previous next


PELTA (πέλτη), a small shield. Iphicrates, observing that the ancient CLIPEUS was cumbrous and inconvenient, introduced among the Greeks a much smaller and lighter shield, from which those who bore it took the name of peltastae [EXERCITUS Vol. I. p. 776]. It consisted principally of a frame of wood or wickerwork (Xen. Anab. 2.1, § 6), covered with skin or leather, without the metallic rim. [ANTYX]. (Timaeus, Lex. Plat. s. v.) Light and small shields of a great variety of shapes were used by numerous nations before the adoption of them by the Greeks. The round target or cetra was a species of the pelta, and was used especially by the people of Spain and Mauretania. [CETRA] The pelta is also said to have been quadrangular (Schol. in Thuc. 2.29). A light shield of similar construction was part of the national armour of Thrace (Thuc. 2.29; Eurip. Aloes. 498, Rhes. 410; Max. Tyr. Diss. 19.1, 23.2) and of various parts of Asia, and was on this account attributed to the Amazons, in whose hands it appears on the works of ancient art sometimes elliptic, as in the bronzes of Siris (woodcut, p. 79), and at other times variously sinuated on the margin, but most commonly [p. 2.364]with a semicircular indentation on one side ( “lunatis peltis,” Verg. A. 1.490, 11.663). Varro, L. L. 7.43, compares this to the ancile. [SALII] A vase fragment in the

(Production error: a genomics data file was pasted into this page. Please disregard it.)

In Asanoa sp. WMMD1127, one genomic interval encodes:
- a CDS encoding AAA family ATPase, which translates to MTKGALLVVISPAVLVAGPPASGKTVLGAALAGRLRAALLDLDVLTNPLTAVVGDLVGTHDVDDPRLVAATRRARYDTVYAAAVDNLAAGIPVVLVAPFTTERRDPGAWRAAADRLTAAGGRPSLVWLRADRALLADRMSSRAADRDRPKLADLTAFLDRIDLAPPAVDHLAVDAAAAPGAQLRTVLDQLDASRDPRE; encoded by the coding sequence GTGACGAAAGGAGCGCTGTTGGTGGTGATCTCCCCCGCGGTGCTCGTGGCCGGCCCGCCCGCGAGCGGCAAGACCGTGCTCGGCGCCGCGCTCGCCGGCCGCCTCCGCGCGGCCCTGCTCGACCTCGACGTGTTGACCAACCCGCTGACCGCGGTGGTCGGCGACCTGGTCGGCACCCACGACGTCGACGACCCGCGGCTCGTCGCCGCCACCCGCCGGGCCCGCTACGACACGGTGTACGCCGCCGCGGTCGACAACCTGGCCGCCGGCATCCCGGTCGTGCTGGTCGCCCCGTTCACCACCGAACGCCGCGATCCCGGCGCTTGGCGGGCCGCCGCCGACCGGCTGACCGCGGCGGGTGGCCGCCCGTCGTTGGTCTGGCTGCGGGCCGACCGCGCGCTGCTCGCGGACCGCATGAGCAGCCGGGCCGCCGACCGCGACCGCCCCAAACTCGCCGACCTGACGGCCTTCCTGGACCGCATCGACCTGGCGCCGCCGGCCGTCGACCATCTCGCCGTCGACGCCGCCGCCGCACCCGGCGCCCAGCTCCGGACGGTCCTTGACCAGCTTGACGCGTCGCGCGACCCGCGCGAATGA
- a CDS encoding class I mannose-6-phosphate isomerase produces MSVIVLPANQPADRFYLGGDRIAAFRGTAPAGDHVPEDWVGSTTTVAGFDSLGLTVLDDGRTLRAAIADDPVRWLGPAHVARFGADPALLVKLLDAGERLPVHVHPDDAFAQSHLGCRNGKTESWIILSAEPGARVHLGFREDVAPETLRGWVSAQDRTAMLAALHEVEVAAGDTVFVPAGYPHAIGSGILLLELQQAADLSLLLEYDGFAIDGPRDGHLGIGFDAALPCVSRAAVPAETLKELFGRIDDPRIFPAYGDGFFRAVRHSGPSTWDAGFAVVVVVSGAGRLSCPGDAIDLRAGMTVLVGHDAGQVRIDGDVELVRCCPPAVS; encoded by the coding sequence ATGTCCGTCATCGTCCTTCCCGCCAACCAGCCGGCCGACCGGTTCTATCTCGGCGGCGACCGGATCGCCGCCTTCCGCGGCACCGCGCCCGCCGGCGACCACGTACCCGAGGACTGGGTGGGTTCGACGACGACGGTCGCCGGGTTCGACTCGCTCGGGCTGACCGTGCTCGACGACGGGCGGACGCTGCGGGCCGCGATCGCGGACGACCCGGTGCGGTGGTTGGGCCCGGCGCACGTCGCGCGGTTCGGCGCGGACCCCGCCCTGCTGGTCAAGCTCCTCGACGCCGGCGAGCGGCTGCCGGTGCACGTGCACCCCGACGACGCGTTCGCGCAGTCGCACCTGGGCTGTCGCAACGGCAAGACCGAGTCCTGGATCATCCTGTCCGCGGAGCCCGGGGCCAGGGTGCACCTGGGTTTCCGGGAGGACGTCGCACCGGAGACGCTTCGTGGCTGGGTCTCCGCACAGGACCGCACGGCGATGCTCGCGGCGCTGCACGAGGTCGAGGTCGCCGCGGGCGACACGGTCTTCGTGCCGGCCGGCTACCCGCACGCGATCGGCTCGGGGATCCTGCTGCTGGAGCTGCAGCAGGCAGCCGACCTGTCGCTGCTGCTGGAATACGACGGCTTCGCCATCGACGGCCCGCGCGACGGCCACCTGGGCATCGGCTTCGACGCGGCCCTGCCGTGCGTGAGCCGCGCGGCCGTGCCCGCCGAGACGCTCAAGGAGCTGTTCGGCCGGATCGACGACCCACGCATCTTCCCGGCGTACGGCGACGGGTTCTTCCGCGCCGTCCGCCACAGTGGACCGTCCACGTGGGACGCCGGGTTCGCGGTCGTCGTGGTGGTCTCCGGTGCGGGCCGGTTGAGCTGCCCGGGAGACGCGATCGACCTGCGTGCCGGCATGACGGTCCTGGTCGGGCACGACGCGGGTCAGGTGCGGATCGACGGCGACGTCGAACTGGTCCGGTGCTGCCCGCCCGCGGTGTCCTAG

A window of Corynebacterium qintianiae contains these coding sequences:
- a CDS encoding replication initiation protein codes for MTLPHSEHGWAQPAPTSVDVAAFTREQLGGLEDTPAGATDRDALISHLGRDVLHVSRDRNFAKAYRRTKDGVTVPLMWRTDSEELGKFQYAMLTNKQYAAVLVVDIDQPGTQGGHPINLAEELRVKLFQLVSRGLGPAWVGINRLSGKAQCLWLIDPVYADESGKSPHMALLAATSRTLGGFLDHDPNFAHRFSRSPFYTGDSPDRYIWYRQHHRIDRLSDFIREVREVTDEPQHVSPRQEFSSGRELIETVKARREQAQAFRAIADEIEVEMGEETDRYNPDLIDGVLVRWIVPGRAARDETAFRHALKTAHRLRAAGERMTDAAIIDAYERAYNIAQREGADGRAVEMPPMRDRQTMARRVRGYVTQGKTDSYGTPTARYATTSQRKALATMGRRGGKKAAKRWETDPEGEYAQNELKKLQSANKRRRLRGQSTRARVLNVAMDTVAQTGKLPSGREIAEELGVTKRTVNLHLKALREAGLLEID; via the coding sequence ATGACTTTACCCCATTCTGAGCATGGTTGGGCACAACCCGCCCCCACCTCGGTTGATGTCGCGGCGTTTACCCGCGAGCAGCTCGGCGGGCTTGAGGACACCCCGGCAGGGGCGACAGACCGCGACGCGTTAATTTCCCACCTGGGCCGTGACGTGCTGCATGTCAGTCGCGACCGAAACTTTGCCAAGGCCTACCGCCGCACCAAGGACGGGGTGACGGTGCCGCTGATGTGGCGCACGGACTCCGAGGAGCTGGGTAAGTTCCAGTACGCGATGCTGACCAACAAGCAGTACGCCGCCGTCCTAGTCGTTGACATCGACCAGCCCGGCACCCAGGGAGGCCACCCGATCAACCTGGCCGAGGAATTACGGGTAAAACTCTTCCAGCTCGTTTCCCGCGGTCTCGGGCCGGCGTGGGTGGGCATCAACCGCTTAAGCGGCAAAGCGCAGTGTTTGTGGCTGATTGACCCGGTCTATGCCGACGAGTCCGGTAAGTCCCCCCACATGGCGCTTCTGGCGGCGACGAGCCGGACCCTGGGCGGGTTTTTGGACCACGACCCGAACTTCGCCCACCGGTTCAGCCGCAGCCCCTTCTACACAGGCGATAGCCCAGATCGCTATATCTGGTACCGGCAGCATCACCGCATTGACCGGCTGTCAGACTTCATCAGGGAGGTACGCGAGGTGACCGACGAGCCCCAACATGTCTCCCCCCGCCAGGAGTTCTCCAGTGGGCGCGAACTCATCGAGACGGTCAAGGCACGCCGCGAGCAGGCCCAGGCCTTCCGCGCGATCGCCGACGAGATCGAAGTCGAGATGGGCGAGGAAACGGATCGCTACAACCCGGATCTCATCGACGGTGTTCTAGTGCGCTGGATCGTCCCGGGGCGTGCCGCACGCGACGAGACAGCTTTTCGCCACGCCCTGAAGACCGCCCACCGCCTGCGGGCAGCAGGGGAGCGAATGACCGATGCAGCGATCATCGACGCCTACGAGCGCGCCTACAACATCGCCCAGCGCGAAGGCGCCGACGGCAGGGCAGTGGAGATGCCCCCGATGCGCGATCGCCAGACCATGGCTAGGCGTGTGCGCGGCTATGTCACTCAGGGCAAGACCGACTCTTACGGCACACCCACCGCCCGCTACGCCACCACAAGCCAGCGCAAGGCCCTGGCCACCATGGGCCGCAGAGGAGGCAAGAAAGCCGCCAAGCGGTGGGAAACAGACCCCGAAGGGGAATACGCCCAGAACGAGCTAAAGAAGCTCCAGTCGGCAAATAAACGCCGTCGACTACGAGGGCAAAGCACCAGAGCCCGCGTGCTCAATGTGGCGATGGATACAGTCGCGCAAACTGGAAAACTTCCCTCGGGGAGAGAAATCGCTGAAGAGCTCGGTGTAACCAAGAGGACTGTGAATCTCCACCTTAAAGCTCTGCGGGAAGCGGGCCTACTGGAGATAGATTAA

Peltae, from a vase in the British Museum.

British Museum (No. E 793) shows clearly the form and construction of the lunata pelta; two Persians exhibit the two sides of the shield.

[W.S] [A.H.S]

hide Display Preferences
Greek Display:
Arabic Display:
View by Default:
Browse Bar: